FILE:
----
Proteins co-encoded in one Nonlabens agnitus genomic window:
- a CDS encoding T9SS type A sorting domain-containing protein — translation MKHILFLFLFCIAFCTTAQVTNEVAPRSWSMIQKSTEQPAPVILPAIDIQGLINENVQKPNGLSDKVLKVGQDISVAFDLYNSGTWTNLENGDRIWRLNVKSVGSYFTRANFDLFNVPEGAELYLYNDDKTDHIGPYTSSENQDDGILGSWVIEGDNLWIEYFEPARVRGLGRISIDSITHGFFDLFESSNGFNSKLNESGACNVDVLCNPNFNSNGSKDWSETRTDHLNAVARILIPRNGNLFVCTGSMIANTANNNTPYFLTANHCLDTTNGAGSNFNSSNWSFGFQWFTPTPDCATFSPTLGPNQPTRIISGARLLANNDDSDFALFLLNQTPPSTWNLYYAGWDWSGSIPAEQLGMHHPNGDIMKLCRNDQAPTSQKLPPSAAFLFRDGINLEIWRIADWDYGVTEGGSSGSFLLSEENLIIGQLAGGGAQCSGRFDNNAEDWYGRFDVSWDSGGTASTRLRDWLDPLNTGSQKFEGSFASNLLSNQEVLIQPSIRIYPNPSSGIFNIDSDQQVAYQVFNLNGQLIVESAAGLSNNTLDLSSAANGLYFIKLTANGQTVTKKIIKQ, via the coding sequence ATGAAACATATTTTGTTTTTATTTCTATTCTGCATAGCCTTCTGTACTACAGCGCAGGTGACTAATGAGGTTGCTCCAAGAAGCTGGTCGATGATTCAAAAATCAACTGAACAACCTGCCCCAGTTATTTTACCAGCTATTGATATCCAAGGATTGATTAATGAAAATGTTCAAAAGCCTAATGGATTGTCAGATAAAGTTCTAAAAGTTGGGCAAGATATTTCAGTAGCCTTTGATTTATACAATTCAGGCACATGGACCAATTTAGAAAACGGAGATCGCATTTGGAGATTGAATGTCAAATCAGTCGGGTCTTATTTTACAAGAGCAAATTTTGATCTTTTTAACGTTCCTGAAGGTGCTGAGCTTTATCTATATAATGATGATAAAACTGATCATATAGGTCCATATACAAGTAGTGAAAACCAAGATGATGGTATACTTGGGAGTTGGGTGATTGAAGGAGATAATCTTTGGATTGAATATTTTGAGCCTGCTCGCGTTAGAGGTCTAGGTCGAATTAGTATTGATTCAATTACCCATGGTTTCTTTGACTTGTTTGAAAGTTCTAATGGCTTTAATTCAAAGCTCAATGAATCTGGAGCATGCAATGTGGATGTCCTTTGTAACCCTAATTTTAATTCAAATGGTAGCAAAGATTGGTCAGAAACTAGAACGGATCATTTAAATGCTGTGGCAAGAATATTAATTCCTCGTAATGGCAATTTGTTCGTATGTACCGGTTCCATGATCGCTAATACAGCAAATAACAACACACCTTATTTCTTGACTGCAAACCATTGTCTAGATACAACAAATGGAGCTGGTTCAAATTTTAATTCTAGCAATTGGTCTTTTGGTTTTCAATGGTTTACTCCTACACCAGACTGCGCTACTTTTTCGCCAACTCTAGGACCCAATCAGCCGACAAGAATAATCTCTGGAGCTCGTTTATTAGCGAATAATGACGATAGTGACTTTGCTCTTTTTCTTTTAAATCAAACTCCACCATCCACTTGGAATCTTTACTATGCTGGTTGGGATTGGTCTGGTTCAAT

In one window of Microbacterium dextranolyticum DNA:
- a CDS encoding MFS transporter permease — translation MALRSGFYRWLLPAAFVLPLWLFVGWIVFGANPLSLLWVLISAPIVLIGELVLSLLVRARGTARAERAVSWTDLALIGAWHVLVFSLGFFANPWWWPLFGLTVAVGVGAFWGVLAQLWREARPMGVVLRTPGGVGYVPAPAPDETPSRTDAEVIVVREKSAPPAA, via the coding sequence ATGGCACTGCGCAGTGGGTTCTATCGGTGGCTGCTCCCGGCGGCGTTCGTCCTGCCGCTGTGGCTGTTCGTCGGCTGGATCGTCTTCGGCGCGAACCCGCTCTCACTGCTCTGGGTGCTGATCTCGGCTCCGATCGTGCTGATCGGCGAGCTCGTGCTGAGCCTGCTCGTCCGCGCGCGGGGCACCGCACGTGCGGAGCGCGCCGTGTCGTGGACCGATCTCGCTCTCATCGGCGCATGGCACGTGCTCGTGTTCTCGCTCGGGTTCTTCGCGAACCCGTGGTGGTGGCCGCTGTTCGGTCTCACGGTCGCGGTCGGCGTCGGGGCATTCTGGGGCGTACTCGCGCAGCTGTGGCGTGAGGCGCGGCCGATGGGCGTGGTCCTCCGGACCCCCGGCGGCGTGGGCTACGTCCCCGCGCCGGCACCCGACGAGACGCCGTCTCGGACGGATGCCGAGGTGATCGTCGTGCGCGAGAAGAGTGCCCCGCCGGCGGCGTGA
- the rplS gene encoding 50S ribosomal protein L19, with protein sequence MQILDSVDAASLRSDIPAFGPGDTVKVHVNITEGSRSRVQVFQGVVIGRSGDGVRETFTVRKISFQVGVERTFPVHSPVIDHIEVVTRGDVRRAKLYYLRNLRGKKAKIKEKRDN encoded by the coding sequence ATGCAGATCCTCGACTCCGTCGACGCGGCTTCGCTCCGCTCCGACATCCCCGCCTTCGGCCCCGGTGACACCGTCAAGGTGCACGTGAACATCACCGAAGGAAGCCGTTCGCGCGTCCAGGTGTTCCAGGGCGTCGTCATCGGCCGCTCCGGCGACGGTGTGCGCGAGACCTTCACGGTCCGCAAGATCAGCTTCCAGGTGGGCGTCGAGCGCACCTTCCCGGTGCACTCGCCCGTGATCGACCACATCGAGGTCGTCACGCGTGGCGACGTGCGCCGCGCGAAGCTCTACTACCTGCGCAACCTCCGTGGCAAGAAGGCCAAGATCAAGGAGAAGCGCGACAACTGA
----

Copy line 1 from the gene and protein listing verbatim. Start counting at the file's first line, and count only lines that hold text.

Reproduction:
Proteins co-encoded in one Nonlabens agnitus genomic window: